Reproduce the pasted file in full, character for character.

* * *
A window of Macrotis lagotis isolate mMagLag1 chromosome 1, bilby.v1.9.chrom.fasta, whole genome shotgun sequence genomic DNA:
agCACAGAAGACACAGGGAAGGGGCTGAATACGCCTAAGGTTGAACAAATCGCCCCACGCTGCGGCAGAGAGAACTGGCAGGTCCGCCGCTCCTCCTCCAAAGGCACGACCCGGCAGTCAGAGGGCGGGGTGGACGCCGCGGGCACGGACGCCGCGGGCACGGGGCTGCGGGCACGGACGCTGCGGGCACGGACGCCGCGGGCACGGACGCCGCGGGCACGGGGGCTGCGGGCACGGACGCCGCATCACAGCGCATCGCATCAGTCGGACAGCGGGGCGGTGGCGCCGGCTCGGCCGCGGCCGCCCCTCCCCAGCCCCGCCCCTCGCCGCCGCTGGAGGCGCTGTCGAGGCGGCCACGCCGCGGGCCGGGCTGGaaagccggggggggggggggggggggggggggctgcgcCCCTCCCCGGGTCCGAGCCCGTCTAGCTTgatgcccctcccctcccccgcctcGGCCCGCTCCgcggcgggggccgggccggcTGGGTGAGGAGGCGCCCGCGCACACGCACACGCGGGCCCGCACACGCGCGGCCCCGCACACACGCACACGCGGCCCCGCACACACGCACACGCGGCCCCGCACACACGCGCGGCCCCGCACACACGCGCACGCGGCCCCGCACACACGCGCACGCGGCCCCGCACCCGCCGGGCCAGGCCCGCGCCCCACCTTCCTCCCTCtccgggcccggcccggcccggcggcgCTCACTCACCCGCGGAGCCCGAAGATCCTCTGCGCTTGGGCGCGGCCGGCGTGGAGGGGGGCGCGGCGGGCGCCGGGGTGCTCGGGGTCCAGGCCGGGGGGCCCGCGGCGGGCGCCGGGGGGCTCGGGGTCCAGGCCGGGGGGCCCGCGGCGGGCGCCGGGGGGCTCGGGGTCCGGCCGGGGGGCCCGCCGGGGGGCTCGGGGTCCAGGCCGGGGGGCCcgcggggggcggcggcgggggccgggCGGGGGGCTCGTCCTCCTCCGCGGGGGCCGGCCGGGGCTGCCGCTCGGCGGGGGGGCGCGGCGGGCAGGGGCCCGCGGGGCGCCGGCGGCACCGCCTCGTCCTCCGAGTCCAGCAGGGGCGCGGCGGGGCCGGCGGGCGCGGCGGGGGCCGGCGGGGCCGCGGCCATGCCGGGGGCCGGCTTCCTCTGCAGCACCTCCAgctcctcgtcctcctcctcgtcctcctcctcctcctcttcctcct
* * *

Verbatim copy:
A window of Macrotis lagotis isolate mMagLag1 chromosome 1, bilby.v1.9.chrom.fasta, whole genome shotgun sequence genomic DNA:
agCACAGAAGACACAGGGAAGGGGCTGAATACGCCTAAGGTTGAACAAATCGCCCCACGCTGCGGCAGAGAGAACTGGCAGGTCCGCCGCTCCTCCTCCAAAGGCACGACCCGGCAGTCAGAGGGCGGGGTGGACGCCGCGGGCACGGACGCCGCGGGCACGGGGCTGCGGGCACGGACGCTGCGGGCACGGACGCCGCGGGCACGGACGCCGCGGGCACGGGGGCTGCGGGCACGGACGCCGCATCACAGCGCATCGCATCAGTCGGACAGCGGGGCGGTGGCGCCGGCTCGGCCGCGGCCGCCCCTCCCCAGCCCCGCCCCTCGCCGCCGCTGGAGGCGCTGTCGAGGCGGCCACGCCGCGGGCCGGGCTGGaaagccggggggggggggggggggggggggggctgcgcCCCTCCCCGGGTCCGAGCCCGTCTAGCTTgatgcccctcccctcccccgcctcGGCCCGCTCCgcggcgggggccgggccggcTGGGTGAGGAGGCGCCCGCGCACACGCACACGCGGGCCCGCACACGCGCGGCCCCGCACACACGCACACGCGGCCCCGCACACACGCACACGCGGCCCCGCACACACGCGCGGCCCCGCACACACGCGCACGCGGCCCCGCACACACGCGCACGCGGCCCCGCACCCGCCGGGCCAGGCCCGCGCCCCACCTTCCTCCCTCtccgggcccggcccggcccggcggcgCTCACTCACCCGCGGAGCCCGAAGATCCTCTGCGCTTGGGCGCGGCCGGCGTGGAGGGGGGCGCGGCGGGCGCCGGGGTGCTCGGGGTCCAGGCCGGGGGGCCCGCGGCGGGCGCCGGGGGGCTCGGGGTCCAGGCCGGGGGGCCCGCGGCGGGCGCCGGGGGGCTCGGGGTCCGGCCGGGGGGCCCGCCGGGGGGCTCGGGGTCCAGGCCGGGGGGCCcgcggggggcggcggcgggggccgggCGGGGGGCTCGTCCTCCTCCGCGGGGGCCGGCCGGGGCTGCCGCTCGGCGGGGGGGCGCGGCGGGCAGGGGCCCGCGGGGCGCCGGCGGCACCGCCTCGTCCTCCGAGTCCAGCAGGGGCGCGGCGGGGCCGGCGGGCGCGGCGGGGGCCGGCGGGGCCGCGGCCATGCCGGGGGCCGGCTTCCTCTGCAGCACCTCCAgctcctcgtcctcctcctcgtcctcctcctcctcctcttcctcct